The headtube-cum-headlugs in one piece was Roland Csuka's specialty. Indeed, they are welded. They call it "faux epanois." The true epanois involved drilling a hole in the head (or seat) tube, and pulling through mandrels of increasing size until you had shaped a socket for the other tube. I have a Ducheron frame that may have been done that way. The true epanois was popular in the late 1930s and 1940s, according to Ernest Csuka. Singers always used the faux epanois, though. (Ernest Csuka has been running the Singer shop since Alex Singer died in 1964 or so. Roland made the bare frames until he died in the early 1990s, Ernest made the stems, braze-ons, racks and other parts.)
The other lugs are "recharge." Basically, a fillet is added to the lugs to make the transition from one tube to the other a smooth radius. In his famous books on cycling equipment, Daniel Rebour recommended this to add stiffness and strength to the lugs. Singer does not claim anything like that, but they like the flowing look, rather than the abrupt crease on a standard lug. (One could imagine a stress riser at the crease...) All Singers have "recharged" lugs, but only few Herse.
In the old days, the stamp "A. Singer" saw generous use: you find it on stems, seatposts, and fork crowns. Often it disappears after chrome-plating or painting, but sometimes a faint remnant remains - similar to the tubing stamps that you sometimes can see with thin paint and/or chrome-plating.
Finally, regarding silver-brazing: In the last VBQ, Ernest Csuka told in the "Builders' round-table discussion" how Roland Csuka made the first few Reynolds 753 frames with silver, but did not like it. With the pressed lugs they use, he couldn't tell whether he had full penetration of the joint with brazing material. He then went back to brass, even for 753 frames. When they placed their next tubing order with Reynolds, they asked about this, and Reynolds said it was OK to use brass with 753. They only recommended silver because they were concerned that some builders, especially the big makers like Motobecane, would cook the tubes if they allowed them to use brass with 753. Incidentally, I know of a few brass-brazed 753 Singers that have been used very hard and have not failed. One even is fully chrome-plated - another no-no for 753! (The fully chrome-plated 753 Singer is owned by Jean Olbrechts, a rider on the Singer team. The current issue of VBQ, which was mailed yesterday, has an interview with him.)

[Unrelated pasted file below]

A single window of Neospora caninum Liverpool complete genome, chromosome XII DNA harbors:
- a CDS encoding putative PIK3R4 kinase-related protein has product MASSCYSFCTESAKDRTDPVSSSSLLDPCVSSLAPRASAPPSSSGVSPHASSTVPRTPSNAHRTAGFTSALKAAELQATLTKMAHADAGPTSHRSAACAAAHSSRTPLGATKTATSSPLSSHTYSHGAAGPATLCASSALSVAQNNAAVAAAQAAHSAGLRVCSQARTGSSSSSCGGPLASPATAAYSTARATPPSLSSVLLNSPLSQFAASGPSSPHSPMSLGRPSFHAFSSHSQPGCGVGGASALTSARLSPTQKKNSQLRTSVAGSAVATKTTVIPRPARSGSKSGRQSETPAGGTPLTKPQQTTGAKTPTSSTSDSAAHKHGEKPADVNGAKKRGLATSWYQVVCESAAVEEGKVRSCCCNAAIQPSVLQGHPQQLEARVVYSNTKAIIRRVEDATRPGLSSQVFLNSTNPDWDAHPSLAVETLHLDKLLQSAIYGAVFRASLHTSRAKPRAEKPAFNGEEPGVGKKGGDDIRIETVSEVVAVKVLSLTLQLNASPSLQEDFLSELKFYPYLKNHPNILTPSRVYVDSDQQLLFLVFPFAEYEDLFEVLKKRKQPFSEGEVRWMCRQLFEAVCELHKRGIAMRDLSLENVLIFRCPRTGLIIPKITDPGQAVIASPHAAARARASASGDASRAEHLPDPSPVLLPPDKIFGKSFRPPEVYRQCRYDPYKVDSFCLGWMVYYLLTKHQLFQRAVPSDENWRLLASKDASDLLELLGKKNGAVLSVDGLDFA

Now to the two or three silver-brazed Alex Singer bikes. Would they be the ultimate collectible, or less so because the builder was not sure about the material and preferred their "normal" way?
Jan Heine, Seattle Editor/Publisher Vintage Bicycle Quarterly c/o Il Vecchio Bicycles 140 Lakeside Ave, Ste. C Seattle WA 98122 http://www.vintagebicyclepress.com
>With all this talk of Confente lugs and BB's I thought that I would
>mention that I am in the process of restoring a '76 Alex Singer and
>for me there was was some suprises with her lugs and BB when I got
>her clothes off! First, I had always thought that the generous
>radius of the head lugs were a result of brass apllication and
>careful filing. WRONG! Those head lugs are all steel and
>beautifully filed. I wonder who made them? However, the seat lug
>and BB have mucho brass application and filing to get those smooth
>flowed on contours. A few file marks here and there but they
>disappear under the first primer coat. Second, I thought perhaps
>silver may have been used, at least for the lugs. WRONG! 100%
>brass. Interesting tidbits include crown stamped "A SINGER", both
>fender and rack eyelets brazed on Campag dropouts, and brass used to
>fill a few imperfections in the lugs and crown. All in all, a nice
>piece of work!